ACT points to continued improvement in Class 8 demand in coming years
in the NewsBehind KION Group’s acquisition of Dematic UniCarriers Americas executives partner with Roosevelt University Brexit impact yet to be measured by U.S. logistics managers Rail carload and intermodal volumes fall for the week ending June 18, reports AAR BTS reports U.S.-NAFTA trade falls 3.2 percent in April More News
Data published by ACT Research, a provider of data and analysis for trucks and other commercial vehicles, suggests that various factors are contributing to what could be a strong outlook for commercial vehicle demand in over the next few years.
Among the positive signs ACT points to for future demand include displays of stability and growth in freight-related segments of the economy as well as strong financial performances from publicly-traded carriers.
And according to ACT’s release of its ACT North American Commercial Vehicle Outlook, the firm said it projects full-year 2010 production of Class 8 vehicles to come in at roughly 152,000 units, representing a 29 percent annual gain, but still below normal replacement demand. ACT added that demand will head north in the next two years, with 2012 production moving past 300,000 units, and it also said that weak trailer growth will be on the mend with trailer production expected to hit annual growth rates of more than 50 percent in 2010 and 2011.
“Our forecasts for both 2010 and 2011 have stayed in a narrow range for the past fifteen months as our model predicted a slow economic recovery and deferred investment would create a strong replacement cycle as we moved into 2011,” said Kenny Vieth, president and senior analyst with ACT Research, in a statement. “While headwinds make a full-blown economic recovery unlikely before 2012, recent trends in the transportation and commercial vehicle markets point toward demand for new vehicles building throughout 2011 and 2012.”
Prior to this report, ACT recently published preliminary data on net orders for heavy-duty Class 8 vehicles in North American markets hitting 26,300 units. This estimate, according to ACT, confirms the forecast it has had for the last year, indicating that 2011 would see a healthy year in terms of Class 8 production.
Vieth told LM in a recent interview that based on ACT’s modeling and anecdotal evidence from truckers, it seems like the supply-demand imbalance, which has been tilted away from truckers for the last four years, has gone back to truckers, and it is not abating.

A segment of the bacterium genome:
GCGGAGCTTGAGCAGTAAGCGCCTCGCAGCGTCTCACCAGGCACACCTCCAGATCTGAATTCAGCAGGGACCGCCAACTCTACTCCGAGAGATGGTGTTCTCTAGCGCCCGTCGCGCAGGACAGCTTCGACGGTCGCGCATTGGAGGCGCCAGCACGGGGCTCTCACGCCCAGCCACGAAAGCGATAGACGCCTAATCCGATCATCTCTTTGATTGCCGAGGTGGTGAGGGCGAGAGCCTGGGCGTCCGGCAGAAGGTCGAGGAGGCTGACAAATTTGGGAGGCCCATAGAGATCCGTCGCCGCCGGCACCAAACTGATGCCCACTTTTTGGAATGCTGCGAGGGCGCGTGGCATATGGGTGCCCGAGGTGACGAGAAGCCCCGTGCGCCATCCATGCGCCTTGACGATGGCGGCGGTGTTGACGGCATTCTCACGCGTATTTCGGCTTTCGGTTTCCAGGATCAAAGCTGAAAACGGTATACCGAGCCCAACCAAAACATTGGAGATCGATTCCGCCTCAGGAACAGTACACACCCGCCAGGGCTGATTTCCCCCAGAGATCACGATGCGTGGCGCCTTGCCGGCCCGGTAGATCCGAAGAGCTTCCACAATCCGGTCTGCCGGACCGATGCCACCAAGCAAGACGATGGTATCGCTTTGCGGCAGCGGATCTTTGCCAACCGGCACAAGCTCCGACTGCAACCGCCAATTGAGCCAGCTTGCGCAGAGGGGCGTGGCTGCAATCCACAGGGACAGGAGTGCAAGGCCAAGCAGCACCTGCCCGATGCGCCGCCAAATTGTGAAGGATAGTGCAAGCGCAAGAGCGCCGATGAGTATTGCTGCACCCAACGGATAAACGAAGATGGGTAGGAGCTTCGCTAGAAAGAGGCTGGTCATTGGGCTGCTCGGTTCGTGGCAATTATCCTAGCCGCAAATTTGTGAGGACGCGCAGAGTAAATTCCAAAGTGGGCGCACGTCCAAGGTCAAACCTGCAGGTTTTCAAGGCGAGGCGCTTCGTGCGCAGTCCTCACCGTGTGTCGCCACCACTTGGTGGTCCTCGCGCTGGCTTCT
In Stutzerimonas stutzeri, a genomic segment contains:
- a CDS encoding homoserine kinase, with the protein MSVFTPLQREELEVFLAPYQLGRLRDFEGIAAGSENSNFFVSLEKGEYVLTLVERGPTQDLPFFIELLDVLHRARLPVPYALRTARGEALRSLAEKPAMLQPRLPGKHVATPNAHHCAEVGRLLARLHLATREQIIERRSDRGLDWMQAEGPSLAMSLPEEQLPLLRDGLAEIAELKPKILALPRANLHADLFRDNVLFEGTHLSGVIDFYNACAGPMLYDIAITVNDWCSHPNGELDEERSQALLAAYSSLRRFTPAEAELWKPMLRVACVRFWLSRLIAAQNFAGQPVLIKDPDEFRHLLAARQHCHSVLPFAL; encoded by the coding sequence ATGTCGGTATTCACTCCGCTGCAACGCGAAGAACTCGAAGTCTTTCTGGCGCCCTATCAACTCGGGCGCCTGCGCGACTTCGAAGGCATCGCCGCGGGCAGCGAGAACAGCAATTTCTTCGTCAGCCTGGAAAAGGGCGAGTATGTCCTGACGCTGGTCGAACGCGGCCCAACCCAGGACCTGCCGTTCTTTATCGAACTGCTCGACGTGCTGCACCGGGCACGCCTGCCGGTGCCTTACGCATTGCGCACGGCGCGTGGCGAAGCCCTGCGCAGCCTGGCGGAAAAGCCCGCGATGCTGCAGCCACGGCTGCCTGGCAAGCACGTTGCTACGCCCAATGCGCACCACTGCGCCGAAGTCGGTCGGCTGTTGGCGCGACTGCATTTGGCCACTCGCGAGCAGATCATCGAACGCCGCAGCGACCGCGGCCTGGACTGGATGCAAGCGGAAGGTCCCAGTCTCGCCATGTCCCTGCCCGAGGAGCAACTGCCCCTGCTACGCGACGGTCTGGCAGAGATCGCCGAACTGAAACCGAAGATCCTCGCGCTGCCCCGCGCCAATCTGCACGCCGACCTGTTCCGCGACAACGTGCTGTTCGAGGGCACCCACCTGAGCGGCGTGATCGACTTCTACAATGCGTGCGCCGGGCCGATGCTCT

“The economic data continues to be positive and publicly traded carriers continue to see good margins,” said Vieth. “There was a flattening in freight, but profitability held up well and comes to our notion of supply and demand equilibrium between trucks and freight/shippers having swung back into truckers’ favor and truckers should continue to make money.”
Another driver, stated Vieth, is that fleets are aging, with many fleet owners having deferred capital investment—or maintenance costs—for three or four years and have been doing the bare minimum when it comes to putting sufficient levels of capital expenditures into fleets.
“They are now waking up and seeing trucks are costing a lot more to operate and seeing the need to get more trucks,” he said.
While net orders for Class 8 trucks has gone up in recent months from about 16,000 in September to 19,000 in October to more than 26,000 in November, ACT’s average monthly replacement number for North American Class 8 vehicles is around 17,000-to-18,000 trucks per month, with the U.S. number around 15,000.
“These new orders are higher, and you have to go back to the summer when order volumes were weak…when you apply seasonality to them, they were not too far off from the second quarter. We have heard that there were some incentives in the marketplace, and all the OEMs announced 2011 price increases, too. It was a kind of ‘get it while getting is good sale’ in November in terms of placing orders for early in 2011 and going from 16,000 to 19,000 to 26,000 is attributable to some announced pricing increases early in the new year.”
About the AuthorJeff Berman Jeff Berman is Group News Editor for Logistics Management, Modern Materials Handling, and Supply Chain Management Review. Jeff works and lives in Cape Elizabeth, Maine, where he covers all aspects of the supply chain, logistics, freight transportation, and materials handling sectors on a daily basis. Contact Jeff Berman
Subscribe to Logistics Management Magazine!Subscribe today. It's FREE!
Get timely insider information that you can use to better manage your entire logistics operation.
Start your FREE subscription today!
WMS Update: What do we need to run a WMS? Supply Chain Software Convergence: Synchronization Realized View More From this Issue